I recently joined an in-progress web-app project with a UI that’s busy and table-text-heavy. From day one I felt we needed a fresh approach but the Windows-centric GUI design I studied years ago emphasized thick client controls and non-dynamic aesthetics. I’ve learned a tremendous amount from this book that I’m applying today, in our current Agile-based release and iterations. It’s practical, clear, and organized to dip into for whatever specifics you want clarity on.
Read this book if commercial web forms design is part of your job: It’s a far better use of your time than countless ad-hoc quality online tutorials and meandering videos-to-nowhere.
Designing UX: Forms touches important points, including what kind of language one should use in a form, how the form elements and labels should be laid out, and what techniques should be used for professional and consistent look across a variety of computing devices and screen form factors.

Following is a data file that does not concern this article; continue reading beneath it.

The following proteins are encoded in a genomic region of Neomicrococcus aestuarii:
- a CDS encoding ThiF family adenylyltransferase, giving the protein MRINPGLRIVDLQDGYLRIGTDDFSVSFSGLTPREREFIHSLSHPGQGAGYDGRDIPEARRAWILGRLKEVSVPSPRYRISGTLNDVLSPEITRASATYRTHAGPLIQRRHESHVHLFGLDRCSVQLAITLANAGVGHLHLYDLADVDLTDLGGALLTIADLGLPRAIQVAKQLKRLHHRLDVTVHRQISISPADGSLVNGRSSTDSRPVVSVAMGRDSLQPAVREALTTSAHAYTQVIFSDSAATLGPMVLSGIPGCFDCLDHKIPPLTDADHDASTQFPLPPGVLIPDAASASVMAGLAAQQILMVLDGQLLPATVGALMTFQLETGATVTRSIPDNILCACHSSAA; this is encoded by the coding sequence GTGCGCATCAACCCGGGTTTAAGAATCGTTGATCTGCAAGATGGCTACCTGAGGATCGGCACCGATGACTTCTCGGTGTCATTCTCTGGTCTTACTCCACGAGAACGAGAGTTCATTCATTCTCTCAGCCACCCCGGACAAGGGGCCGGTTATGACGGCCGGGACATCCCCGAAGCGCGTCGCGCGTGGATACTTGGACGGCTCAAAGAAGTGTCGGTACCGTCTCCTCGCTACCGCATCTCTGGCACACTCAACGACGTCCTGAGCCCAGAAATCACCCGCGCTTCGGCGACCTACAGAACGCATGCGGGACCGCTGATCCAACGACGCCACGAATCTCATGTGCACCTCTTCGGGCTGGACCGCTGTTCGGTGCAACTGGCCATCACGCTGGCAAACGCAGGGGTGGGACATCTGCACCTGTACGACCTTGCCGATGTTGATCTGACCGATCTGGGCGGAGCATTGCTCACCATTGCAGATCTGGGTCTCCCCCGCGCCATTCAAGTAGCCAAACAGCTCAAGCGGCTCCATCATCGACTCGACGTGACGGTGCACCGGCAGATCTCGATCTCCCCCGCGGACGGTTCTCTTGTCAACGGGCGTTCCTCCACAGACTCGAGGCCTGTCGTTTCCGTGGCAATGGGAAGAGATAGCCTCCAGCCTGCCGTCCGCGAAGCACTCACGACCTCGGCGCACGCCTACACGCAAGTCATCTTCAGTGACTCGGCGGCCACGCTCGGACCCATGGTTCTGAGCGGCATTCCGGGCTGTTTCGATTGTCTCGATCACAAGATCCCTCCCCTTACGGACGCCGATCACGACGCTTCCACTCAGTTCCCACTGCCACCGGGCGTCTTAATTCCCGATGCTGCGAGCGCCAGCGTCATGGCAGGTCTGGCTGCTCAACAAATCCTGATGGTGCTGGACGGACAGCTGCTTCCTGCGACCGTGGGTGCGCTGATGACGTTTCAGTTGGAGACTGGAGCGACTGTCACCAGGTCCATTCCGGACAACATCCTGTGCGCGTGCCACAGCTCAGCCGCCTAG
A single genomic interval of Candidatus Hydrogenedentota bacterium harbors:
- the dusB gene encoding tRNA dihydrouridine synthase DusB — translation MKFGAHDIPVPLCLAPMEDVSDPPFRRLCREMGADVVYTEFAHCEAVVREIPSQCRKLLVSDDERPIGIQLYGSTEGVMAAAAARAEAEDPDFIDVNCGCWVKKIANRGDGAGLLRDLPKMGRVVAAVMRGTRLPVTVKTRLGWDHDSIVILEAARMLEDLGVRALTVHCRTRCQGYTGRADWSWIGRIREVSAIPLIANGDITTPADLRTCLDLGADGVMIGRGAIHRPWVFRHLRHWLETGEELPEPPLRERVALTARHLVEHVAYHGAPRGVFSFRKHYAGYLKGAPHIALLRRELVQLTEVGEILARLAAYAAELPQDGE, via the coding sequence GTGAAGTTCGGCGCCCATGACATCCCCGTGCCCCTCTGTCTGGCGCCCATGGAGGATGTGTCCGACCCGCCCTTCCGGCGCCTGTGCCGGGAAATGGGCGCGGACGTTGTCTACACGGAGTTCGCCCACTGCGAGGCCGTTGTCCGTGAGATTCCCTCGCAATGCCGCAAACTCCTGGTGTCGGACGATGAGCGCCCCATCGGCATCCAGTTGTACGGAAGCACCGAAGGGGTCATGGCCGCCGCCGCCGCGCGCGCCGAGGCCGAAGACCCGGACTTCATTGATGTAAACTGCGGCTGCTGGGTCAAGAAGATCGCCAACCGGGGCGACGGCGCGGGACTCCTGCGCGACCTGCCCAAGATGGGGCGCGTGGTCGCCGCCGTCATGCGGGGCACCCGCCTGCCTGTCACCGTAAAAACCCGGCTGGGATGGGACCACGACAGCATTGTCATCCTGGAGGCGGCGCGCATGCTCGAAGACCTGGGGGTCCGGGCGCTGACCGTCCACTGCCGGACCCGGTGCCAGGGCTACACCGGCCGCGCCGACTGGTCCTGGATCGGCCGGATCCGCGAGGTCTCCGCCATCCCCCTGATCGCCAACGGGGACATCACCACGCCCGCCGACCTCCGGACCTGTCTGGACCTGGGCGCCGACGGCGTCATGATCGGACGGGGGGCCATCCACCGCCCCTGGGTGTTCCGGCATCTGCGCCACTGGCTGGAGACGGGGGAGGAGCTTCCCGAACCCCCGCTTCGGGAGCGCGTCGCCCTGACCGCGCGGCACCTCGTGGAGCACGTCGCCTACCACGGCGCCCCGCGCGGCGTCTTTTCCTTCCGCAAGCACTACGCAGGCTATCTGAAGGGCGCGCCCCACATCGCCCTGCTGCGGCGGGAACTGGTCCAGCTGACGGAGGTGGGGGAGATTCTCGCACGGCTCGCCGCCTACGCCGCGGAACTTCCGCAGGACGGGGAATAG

However the design of the book itself reminded me of my rushed college reports. There is a lot of padding, using double paragraph spacing and what seems like 1.5 line spacing. The images are scaled and are inconsistent. It looks like even many of the vector drawings are rendered as raster and then scaled, making them look blocky. there are bulleted lists that look incomplete (for some reason numbered lists are better). And overall the language might have benefited from a few iterations of good copy editing.
I could recommend the book for the content, but you should prefer a potential future edition for higher quality.